This project uses an RGBW LED ring, a small Arduino-compatible board, and a potentiometer to make a cool and adjustable LED ring light. Depending on your camera, you may need to adjust the size of the filter and LED ring to best suit your needs!
This project is designed for use with a lens that uses a 52mm filter. This is a relatively simple project that can be completed with just a hot glue gun and a soldering iron. I used a ShapeOko CNC router to machine an adapter ring to attach the LEDs to the filter, but this project can be completed without it.
Tip: Caution should be used with dealing with tools such as soldering irons, hot glue guns, and power tools. Be sure to follow the manufacturer’s safety recommendations.
This project is relatively basic. Below is the schematic I made in Fritzing:
The schematic can be seen above. The 10k Ohm potentiometer gets connected to the +5V Bus, Analog 5 (A5), and ground.
The Neopixel ring is attached to the +5V bus, digital pin 5, and ground.
It’s generally a good idea to gather all of the parts for a project before you begin. Here is the bill of materials:
|NeoPixel Ring – 24 x RGBW LEDs- ~4500K||Adafruit||2862|
|Pro Trinket – 5V 16MHz||Adafruit||2000|
|10K Linear Taper Pot w/ Knob||uxcell||a13060500ux0042|
|UV Protection Lens Filter – 52 mm||Amazon||B00XNMWCF8|
I used a 24 NeoPixel RGBW, the 4500K variant, as the light source for this project. I originally used an RGB ring, but the RGBW ring produces a truer white and has a greater light output. At the time of writing this, the RGBW LED rings are relatively difficult to source, though Adafruit has a few options available. For this project, I used Adafruit part 2862.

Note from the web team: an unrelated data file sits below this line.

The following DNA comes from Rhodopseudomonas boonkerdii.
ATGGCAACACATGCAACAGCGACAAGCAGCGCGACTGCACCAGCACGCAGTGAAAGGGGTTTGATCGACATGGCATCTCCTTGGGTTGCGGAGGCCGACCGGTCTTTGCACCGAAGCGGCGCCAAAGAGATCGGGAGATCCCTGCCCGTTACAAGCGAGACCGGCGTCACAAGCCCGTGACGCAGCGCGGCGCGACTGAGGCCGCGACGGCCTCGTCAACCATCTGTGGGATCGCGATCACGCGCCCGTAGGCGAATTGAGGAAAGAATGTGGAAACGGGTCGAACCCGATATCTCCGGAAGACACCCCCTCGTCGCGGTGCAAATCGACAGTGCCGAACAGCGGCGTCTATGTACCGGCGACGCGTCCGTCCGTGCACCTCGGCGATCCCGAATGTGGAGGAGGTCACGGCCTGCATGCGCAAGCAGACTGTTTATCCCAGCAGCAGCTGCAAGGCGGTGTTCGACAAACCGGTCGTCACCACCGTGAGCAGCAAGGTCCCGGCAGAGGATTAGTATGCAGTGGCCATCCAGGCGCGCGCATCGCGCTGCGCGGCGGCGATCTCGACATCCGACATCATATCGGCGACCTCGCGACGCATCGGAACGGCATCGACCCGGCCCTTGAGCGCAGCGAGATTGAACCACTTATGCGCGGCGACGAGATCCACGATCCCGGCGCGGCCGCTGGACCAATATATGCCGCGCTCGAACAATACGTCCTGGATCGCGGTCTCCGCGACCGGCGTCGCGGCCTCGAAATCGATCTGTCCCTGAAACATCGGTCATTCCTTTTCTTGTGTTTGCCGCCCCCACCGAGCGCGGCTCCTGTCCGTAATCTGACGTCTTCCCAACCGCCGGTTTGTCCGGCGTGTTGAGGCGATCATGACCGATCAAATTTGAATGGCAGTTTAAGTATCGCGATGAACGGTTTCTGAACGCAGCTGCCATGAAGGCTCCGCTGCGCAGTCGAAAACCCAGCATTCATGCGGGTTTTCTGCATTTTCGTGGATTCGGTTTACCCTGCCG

This project uses a 5v 16Mhz Adafruit Pro Trinket, but nearly any Arduino-compatible board can be used. In many cases, the software for this project won’t need to be changed.
For this project, a potentiometer is used to adjust the brightness of the LED ring. I used a 10k Ohm single turn potentiometer, but many other potentiometers would also be fine. This particular potentiometer was purchased from Amazon, part number a13060500ux0042.
In order to attach this light to a camera, I used a 52mm threaded filter. You won’t need to use an expensive filter since the glass can be carefully removed if desired.
I used an AmazonBasics 52mm UV filter. I was able to remove the glass in the filter by unscrewing the retaining ring.
Some materials are needed, the quantity of which will vary based on your construction. To make the filter-to-LED-ring adapter thin (approximately 0.1 inches thick) I used plywood. I also used approximately 9 feet of stranded wire, two small zip ties, and a small quantity of heat shrink.
Now that we have a design and all of the parts, it’s time to start building!
A little bit of easy through-hole soldering is required to get this up and working.
First solder on the potentiometer based on the schematic.
In the image below, I have a red wire going to +5v, a black wire going to ground, and an orange wire going to the analog input.
Next solder the wire to the LED ring and to the Adafruit Trinket. The length of this wire is up to you, but I used about 3 feet of wire.
In the image below, I have a blue wire going to +5v, a green wire going to ground, and the yellow wire is the signal.
Tip: Once soldering is done and the connections are confirmed to be working, add a drop of hot glue to the connection point to act as a form of stress relief. I used a zip tie to bundle the wires around the Trinket PCB.